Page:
Human heart structure, Cardiac muscle, Heart Valve

Human heart structure
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Cardiac muscle, Heart Valve



Cardiac muscle

 Cardiac muscle is a unique muscle tissue found only in the heart. Unlike most forms of muscle, which are stimulated to contract by nerves or hormones, certain cardiac muscle cells can contract spontaneously. Without a constant supply of oxygen, cardiac muscle will die, and heart attacks occur from the damage caused by insufficient blood supply to cardiac muscle.

 The human heart has four chambers. The upper two chambers, the right and left atria, are receiving chambers for blood. The atria are sometimes known as auricles. They collect blood that pours in from veins, blood vessels that return blood to the heart. The heart’s lower two chambers, the right and left ventricles, are the powerful pumping chambers. The ventricles propel blood into arteries, blood vessels that carry blood away from the heart.

 A wall of tissue separates the right and left sides of the heart. Each side pumps blood through a different circuit of blood vessels: The right side of the heart pumps oxygen-poor blood to the lungs, while the left side of the heart pumps oxygen-rich blood to the body. Blood returning from a trip around the body has given up most of its oxygen and picked up carbon dioxide in the body’s tissues. This oxygen-poor blood feeds into two large veins, the superior vena cava and inferior vena cava, which empty into the right atrium of the heart.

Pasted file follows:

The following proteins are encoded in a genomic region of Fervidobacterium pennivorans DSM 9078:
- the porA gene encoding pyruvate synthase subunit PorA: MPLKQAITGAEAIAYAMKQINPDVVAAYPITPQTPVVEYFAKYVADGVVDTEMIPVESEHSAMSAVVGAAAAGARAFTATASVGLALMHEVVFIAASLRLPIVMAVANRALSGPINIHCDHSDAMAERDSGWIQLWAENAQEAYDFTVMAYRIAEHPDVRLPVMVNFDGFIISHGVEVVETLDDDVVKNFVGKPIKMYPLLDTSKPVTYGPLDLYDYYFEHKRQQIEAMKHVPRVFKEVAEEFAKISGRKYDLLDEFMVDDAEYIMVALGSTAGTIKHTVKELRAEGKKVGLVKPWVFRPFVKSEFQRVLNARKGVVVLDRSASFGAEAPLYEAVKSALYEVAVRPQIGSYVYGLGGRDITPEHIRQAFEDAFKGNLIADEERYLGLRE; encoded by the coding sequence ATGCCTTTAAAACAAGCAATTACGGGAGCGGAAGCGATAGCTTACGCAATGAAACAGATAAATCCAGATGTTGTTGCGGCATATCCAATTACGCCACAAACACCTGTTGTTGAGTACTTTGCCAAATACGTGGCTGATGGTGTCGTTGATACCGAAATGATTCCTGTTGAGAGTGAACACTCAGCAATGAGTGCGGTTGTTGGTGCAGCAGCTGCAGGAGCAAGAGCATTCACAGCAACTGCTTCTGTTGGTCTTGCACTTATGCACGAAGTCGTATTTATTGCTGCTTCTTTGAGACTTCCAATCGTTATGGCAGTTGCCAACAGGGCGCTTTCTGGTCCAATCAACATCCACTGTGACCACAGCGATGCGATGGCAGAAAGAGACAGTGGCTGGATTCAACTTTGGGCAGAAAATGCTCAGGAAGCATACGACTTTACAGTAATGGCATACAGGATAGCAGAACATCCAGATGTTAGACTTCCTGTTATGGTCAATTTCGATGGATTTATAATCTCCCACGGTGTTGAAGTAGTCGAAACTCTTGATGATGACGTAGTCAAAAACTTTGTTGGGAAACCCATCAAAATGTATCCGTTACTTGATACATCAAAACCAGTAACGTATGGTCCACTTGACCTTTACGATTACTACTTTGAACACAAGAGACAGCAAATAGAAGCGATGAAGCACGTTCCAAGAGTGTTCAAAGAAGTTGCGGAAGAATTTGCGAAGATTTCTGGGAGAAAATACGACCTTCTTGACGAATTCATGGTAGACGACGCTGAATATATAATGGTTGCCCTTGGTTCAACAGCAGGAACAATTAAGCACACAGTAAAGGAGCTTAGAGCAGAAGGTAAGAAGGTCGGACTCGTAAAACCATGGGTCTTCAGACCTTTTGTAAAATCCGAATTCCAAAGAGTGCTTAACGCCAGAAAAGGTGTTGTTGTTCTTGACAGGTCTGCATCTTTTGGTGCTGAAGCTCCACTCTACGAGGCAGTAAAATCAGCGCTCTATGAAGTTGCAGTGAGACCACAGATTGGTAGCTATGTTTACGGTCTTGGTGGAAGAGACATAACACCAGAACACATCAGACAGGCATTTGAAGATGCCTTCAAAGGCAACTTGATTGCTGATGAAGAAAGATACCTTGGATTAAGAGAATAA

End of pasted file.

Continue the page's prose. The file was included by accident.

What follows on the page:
The right atrium conducts blood to the right ventricle, and the right ventricle pumps blood into the pulmonary artery. The pulmonary artery carries the blood to the lungs, where it picks up a fresh supply of oxygen and eliminates carbon dioxide. The blood, now oxygen-rich, returns to the heart through the pulmonary veins, which empty into the left atrium. Blood passes from the left atrium into the left ventricle, from where it is pumped out of the heart into the aorta, the body’s largest artery. Smaller arteries that branch off the aorta distribute blood to various parts of the body.

Heart Valve

 Thin, fibrous flaps called valves lie at the opening of the heart's pulmonary artery and aorta. Valves are also present between each atrium and ventricle of the heart. Valves prevent blood from flowing backward in the heart. In this illustration of the pulmonary valve, as the heart contracts, blood pressure builds and pushes blood up against the pulmonary valve, forcing it to open. As the heart relaxes between one beat and the next, blood pressure falls. Blood flows back from the pulmonary artery, forcing the pulmonary valve to close, and preventing backflow of blood.



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